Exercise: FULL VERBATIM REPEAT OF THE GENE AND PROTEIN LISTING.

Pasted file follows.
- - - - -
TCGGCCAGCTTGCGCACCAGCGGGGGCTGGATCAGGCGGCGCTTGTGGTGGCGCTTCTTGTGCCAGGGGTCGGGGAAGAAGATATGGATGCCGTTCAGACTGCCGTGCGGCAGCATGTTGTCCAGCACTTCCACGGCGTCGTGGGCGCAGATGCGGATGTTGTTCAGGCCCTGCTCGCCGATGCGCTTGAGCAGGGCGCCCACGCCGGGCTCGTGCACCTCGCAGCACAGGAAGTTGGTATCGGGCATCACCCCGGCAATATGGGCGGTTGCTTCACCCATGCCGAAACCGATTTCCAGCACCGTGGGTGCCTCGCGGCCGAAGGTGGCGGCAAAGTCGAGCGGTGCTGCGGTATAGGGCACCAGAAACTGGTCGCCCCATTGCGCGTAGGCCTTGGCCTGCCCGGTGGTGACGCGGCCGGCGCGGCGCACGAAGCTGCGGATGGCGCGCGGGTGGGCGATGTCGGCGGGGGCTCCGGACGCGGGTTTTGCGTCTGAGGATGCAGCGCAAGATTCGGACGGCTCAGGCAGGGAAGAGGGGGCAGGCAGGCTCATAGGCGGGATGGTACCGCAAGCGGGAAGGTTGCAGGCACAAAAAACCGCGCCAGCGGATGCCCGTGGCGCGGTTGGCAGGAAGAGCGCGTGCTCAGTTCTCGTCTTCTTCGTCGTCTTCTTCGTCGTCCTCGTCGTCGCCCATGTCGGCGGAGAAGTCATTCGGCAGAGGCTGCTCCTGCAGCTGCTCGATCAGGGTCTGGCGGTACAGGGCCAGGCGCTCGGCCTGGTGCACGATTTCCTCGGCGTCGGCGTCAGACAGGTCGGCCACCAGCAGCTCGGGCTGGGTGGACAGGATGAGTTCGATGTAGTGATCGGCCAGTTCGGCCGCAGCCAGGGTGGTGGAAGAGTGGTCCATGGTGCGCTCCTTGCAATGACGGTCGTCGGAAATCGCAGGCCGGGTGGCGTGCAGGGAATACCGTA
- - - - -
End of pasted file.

TCGGCCAGCTTGCGCACCAGCGGGGGCTGGATCAGGCGGCGCTTGTGGTGGCGCTTCTTGTGCCAGGGGTCGGGGAAGAAGATATGGATGCCGTTCAGACTGCCGTGCGGCAGCATGTTGTCCAGCACTTCCACGGCGTCGTGGGCGCAGATGCGGATGTTGTTCAGGCCCTGCTCGCCGATGCGCTTGAGCAGGGCGCCCACGCCGGGCTCGTGCACCTCGCAGCACAGGAAGTTGGTATCGGGCATCACCCCGGCAATATGGGCGGTTGCTTCACCCATGCCGAAACCGATTTCCAGCACCGTGGGTGCCTCGCGGCCGAAGGTGGCGGCAAAGTCGAGCGGTGCTGCGGTATAGGGCACCAGAAACTGGTCGCCCCATTGCGCGTAGGCCTTGGCCTGCCCGGTGGTGACGCGGCCGGCGCGGCGCACGAAGCTGCGGATGGCGCGCGGGTGGGCGATGTCGGCGGGGGCTCCGGACGCGGGTTTTGCGTCTGAGGATGCAGCGCAAGATTCGGACGGCTCAGGCAGGGAAGAGGGGGCAGGCAGGCTCATAGGCGGGATGGTACCGCAAGCGGGAAGGTTGCAGGCACAAAAAACCGCGCCAGCGGATGCCCGTGGCGCGGTTGGCAGGAAGAGCGCGTGCTCAGTTCTCGTCTTCTTCGTCGTCTTCTTCGTCGTCCTCGTCGTCGCCCATGTCGGCGGAGAAGTCATTCGGCAGAGGCTGCTCCTGCAGCTGCTCGATCAGGGTCTGGCGGTACAGGGCCAGGCGCTCGGCCTGGTGCACGATTTCCTCGGCGTCGGCGTCAGACAGGTCGGCCACCAGCAGCTCGGGCTGGGTGGACAGGATGAGTTCGATGTAGTGATCGGCCAGTTCGGCCGCAGCCAGGGTGGTGGAAGAGTGGTCCATGGTGCGCTCCTTGCAATGACGGTCGTCGGAAATCGCAGGCCGGGTGGCGTGCAGGGAATACCGTA